for creating global consequences, are most likely to be Indonesia,
India, Iran, Pakistan, Turkey, Egypt, South Africa, Brazil, Algeria,
and Mexico. In addition, natural resources in the Caspian Basin,
off the coast of east-central Africa and in Venezuela will certainly
increase those regions' importance. These nations might offer a
good starting point for a program of study of other cultures.
Cultural expertise takes time. Cultural literacy
and competency skills will enable us to cope with most any circumstance
of cultural difference. Areas of specific expertise deepen those
skills and provide context to their application, but programs designed
to achieve expertise in a given region or culture must begin early
and be continuous. The officer corps should begin training while
in precommissioning programs. Prescribed courses in regional studies
and some language training would be a great beginning. We could
certainly look at expanding summer opportunities for travel and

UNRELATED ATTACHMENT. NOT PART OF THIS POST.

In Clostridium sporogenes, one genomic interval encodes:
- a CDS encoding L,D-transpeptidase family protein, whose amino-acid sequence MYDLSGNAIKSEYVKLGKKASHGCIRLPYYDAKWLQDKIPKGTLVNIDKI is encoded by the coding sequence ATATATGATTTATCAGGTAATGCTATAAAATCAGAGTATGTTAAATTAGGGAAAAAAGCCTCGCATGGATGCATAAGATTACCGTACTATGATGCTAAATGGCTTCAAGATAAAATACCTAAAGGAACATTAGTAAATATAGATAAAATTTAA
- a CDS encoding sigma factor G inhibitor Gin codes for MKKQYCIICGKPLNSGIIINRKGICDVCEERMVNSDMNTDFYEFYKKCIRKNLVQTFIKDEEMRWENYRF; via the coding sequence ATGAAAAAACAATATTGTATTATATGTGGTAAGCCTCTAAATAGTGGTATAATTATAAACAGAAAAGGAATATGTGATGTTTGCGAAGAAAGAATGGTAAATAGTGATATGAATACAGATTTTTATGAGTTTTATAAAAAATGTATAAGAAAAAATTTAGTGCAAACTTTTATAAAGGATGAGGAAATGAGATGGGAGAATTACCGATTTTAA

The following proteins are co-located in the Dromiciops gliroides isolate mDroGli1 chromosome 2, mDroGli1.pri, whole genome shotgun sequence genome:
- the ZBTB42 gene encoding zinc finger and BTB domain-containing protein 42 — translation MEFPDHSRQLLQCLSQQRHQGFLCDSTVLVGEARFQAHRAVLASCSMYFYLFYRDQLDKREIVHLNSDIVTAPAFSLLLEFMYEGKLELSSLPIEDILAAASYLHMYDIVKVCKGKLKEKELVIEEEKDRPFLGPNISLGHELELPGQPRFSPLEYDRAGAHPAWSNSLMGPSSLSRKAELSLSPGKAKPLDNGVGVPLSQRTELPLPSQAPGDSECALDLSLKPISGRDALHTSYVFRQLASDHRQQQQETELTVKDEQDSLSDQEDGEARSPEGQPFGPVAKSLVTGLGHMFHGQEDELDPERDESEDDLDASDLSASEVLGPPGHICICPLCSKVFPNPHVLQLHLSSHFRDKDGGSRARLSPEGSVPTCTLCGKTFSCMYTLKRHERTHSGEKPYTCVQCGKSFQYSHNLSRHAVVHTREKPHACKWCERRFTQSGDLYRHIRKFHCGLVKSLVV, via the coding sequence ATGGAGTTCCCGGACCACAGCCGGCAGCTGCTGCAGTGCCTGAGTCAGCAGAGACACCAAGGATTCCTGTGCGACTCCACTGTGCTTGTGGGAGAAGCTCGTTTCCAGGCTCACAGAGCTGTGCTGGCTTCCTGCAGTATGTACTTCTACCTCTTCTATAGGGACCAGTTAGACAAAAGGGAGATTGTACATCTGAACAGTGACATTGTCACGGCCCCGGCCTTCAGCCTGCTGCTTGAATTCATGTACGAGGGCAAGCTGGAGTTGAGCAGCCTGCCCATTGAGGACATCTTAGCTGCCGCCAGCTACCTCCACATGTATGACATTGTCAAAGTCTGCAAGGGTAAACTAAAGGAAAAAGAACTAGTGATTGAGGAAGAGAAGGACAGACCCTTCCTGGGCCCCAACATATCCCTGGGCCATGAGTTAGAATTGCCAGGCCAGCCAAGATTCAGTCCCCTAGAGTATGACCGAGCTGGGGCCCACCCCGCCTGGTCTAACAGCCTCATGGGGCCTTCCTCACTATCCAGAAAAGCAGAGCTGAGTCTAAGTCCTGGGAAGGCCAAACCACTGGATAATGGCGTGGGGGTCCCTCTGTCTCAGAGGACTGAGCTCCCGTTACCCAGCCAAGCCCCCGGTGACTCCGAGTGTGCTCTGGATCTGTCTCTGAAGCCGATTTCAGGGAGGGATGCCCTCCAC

study in specified foreign countries. A program of this nature currently
exists within the foreign military studies office involving West
Point cadets. We could expand the program to include select Reserve
Officer Training Corps (ROTC) students. Branch schools could coordinate
with local universities for instructors, course materials, and expertise.
The Army War College's (AWC's) country studies
program could certainly serve as a model for cultural education
at lower levels. Using electronic connectivity between schools and
individuals would allow the creation of virtual teams with AWC,
CGSC, or advance course students around a specific country or regional
area. The AWC students could serve as study directors, orchestrating
and facilitating team members' efforts in other schools.
Another possibility is to leverage business
and industry programs for cultural education, making them available
through distributed learning. We should also not forget the expertise
available from the Special Forces. The bottom line is there are
many ways available to achieve our goals if we can agree on the
focus and end state.
Three other factors play into cultural differences